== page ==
@ Fort Ballance - N.Z.
Fort Ballance was a coastal artillery battery on Point Gordon on Wellington's Miramar Peninsula.
Built in 1885 following fears of an impending war with Russia, Fort Ballance is one of the best preserved of a string of nineteenth century coastal defences constructed to protect New Zealand from a naval attack. In 1885, the Government, reluctantly acknowledging that they could not rely solely on Britain for protection, commissioned engineer Major Henry Cautley to design a series of fortifications to protect the country's main ports. The Fortress is listed as a Category I Historic Place. Fort Ballance was the premier fort in the Wellington area for 26 years (1885-1911). Used by the military over a period of 60 years (1885-1945), the 1880s layout of Fort Ballance is largely unaltered and a good impression of the original nineteenth century fort remains. The fort is a permanent reminder of the technology used in the coastal defence network of the 1880s and it is an early example of the use of concrete as a building material.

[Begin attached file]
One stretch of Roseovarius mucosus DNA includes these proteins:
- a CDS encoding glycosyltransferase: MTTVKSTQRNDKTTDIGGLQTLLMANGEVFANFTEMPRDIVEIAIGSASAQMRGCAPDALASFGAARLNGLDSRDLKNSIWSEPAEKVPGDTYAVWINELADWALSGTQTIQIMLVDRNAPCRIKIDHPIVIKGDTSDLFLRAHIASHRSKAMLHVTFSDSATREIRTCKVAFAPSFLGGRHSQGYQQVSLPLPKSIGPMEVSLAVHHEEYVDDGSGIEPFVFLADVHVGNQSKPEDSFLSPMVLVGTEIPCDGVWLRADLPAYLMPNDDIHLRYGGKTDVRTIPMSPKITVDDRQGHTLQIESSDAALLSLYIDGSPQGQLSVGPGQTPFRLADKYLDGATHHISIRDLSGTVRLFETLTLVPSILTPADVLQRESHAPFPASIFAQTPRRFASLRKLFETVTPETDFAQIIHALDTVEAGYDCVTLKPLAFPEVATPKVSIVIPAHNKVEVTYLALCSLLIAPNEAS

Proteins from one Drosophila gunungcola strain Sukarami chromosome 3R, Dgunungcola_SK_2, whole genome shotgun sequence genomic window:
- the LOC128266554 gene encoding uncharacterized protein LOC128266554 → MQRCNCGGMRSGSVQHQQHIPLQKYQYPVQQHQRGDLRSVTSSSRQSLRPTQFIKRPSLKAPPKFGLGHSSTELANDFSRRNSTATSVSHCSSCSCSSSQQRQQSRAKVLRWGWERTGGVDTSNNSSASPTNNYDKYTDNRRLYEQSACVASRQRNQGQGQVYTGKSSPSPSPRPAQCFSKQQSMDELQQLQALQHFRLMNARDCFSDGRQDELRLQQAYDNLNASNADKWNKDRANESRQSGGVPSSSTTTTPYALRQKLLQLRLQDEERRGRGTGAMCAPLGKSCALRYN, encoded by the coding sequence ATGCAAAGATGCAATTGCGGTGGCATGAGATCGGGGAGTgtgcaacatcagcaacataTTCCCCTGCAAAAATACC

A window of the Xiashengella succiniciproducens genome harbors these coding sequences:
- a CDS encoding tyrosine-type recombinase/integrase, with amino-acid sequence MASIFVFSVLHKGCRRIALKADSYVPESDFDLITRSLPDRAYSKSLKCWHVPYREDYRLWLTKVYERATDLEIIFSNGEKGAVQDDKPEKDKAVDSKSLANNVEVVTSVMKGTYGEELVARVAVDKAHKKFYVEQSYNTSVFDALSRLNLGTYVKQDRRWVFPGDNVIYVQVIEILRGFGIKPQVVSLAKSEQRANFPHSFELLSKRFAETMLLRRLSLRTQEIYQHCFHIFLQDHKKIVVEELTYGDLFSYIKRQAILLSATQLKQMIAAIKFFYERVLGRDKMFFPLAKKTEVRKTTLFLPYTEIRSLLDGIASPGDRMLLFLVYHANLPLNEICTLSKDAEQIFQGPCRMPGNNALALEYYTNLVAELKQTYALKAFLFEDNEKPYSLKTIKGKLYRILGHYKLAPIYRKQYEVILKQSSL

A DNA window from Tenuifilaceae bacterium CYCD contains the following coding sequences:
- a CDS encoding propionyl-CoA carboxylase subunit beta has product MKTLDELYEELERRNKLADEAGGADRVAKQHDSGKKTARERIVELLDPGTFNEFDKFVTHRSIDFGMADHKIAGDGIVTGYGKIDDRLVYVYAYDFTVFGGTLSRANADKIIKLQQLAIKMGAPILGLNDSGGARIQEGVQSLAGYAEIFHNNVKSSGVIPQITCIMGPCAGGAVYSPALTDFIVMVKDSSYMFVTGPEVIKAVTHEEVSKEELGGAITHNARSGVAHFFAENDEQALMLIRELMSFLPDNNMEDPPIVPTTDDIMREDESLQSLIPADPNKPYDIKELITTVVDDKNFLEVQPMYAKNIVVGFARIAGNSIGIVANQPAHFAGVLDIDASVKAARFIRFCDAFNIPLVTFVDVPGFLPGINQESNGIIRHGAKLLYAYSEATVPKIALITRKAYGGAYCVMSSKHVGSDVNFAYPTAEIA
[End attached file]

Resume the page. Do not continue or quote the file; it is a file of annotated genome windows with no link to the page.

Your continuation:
Fort Ballance is the largest of the military installations located on the spur between Mahanga Bay and Scorching Bay. The other positions were known variously as Fort Gordon, the Spur Battery and the Low or Foreshore Battery. The ruins of these forts and batteries were partly buried about 1960.
The fort follows the topography of the spur and earthworks were used to build up the centre of the position where the command post and communications centre were located. Earthworks also provided protection for the barracks, ablution areas, magazines and stores to the rear of the gun pits.
The rear of the fort adjoining the accommodation casemates was enclosed by musketry parapets and loopholed walls, parts of which have been demolished.
Fort Ballance had positions for five main gun pits facing the channel. The concrete gun pits, some of which were closed and others open, are circular or semi-circular and while the guns have been removed the gun emplacements remain intact.
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